EU regulators say Apple broke competition law by blocking fintechs from building ‘mobile wallets’
Apple is charged with boosting its own Apple Pay service at the expense of competition.
The European Commission (EC) has charged Apple with breaking EU competition law in the way it has restricted access to contactless payments.
Essentially the EC’s allegation is that by limiting developers from accessing the iPhone’s NFC chip to build rival ‘mobile wallets’, Apple unfairly benefitted its own Apple Pay service.
“We have indications that Apple restricted third-party access to key technology necessary to develop rival mobile wallet solutions on Apple's devices,” said the EC’s executive vice-president Margrethe Vestager, who’s in charge of competition policy.
“In our Statement of Objections, we preliminarily found that Apple may have restricted competition, to the benefit of its own solution Apple Pay. If confirmed, such a conduct would be illegal under our competition rules.”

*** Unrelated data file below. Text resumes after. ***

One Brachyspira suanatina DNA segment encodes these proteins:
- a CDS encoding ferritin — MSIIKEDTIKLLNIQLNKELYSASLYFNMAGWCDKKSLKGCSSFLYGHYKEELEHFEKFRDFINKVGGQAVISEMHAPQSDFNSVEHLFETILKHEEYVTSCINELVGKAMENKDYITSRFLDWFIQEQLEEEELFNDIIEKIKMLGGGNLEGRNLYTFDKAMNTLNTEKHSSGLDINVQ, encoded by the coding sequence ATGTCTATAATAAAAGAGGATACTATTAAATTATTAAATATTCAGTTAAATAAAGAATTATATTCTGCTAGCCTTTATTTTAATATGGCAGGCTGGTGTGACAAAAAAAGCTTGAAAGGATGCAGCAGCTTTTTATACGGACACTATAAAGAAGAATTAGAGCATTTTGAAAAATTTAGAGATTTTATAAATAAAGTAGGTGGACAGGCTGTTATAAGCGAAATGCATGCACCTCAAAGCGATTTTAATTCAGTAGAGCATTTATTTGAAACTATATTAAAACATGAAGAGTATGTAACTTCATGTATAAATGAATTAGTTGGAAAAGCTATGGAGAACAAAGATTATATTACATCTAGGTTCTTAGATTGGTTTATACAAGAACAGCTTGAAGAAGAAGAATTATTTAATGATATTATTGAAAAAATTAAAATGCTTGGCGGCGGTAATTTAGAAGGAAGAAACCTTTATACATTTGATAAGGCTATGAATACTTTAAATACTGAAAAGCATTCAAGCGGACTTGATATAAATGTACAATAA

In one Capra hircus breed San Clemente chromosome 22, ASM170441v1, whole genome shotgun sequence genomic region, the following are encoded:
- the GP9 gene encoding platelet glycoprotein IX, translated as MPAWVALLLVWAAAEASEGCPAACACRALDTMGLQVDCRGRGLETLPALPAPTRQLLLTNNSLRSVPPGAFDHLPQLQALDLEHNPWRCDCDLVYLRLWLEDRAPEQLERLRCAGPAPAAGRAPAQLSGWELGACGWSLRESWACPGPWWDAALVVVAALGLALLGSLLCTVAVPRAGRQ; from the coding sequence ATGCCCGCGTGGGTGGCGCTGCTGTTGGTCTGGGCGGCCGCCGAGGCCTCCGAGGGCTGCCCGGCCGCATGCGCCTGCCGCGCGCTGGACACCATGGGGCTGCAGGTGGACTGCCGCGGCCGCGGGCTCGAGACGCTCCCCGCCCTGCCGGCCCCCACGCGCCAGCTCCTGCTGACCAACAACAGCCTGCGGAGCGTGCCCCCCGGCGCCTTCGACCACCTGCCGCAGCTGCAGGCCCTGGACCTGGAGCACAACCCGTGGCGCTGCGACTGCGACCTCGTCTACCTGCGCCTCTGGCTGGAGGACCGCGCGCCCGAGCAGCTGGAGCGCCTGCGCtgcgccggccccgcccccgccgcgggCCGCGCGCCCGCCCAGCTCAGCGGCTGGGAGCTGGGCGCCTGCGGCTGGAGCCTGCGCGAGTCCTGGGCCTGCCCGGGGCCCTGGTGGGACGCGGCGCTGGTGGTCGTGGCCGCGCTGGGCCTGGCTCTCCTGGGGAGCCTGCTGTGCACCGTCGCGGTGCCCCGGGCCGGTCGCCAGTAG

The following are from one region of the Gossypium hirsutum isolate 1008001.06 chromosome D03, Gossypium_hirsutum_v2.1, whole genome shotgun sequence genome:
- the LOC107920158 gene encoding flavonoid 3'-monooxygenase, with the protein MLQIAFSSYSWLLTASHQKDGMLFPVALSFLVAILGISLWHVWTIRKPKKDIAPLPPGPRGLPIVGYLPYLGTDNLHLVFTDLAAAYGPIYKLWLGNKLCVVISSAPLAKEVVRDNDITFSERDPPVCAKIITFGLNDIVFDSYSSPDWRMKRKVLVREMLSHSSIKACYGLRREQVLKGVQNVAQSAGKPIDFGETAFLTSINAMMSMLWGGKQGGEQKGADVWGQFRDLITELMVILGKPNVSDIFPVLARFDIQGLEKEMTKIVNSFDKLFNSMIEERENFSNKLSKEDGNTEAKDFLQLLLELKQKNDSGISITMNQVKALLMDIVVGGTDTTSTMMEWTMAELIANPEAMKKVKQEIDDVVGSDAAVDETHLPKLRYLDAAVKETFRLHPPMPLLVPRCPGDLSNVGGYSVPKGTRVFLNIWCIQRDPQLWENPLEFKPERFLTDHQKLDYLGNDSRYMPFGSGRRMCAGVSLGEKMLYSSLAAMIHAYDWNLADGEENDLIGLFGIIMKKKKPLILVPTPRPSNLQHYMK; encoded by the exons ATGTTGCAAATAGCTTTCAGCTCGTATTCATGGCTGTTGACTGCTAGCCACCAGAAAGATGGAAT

If found illegal and upheld, Apple could face fines worth up to 10 per cent of its global revenues.
Back when Apple Pay launched in 2014 along with the iPhone 6, the first Apple smartphone to include an NFC chip capable of contactless payments, there was much speculation that the iPhone-maker would soon open up access to developers.
However, now eight years later, little access has been granted and the only ‘mobile wallet’ on iPhone remains Apple’s own solution.
In 2017 Apple gave developers the ability to read NFC tags using the iPhone’s hardware, and earlier this year it extended this to include reading payment cards turning an iPhone into a point-of-sale terminal.
“Apple Pay is only one of many options available to European consumers for making payments, and has ensured equal access to NFC while setting industry-leading standards for privacy and security,” an Apple spokesperson said.
“We will continue to engage with the commission to ensure European consumers have access to the payment option of their choice in a safe and secure environment.”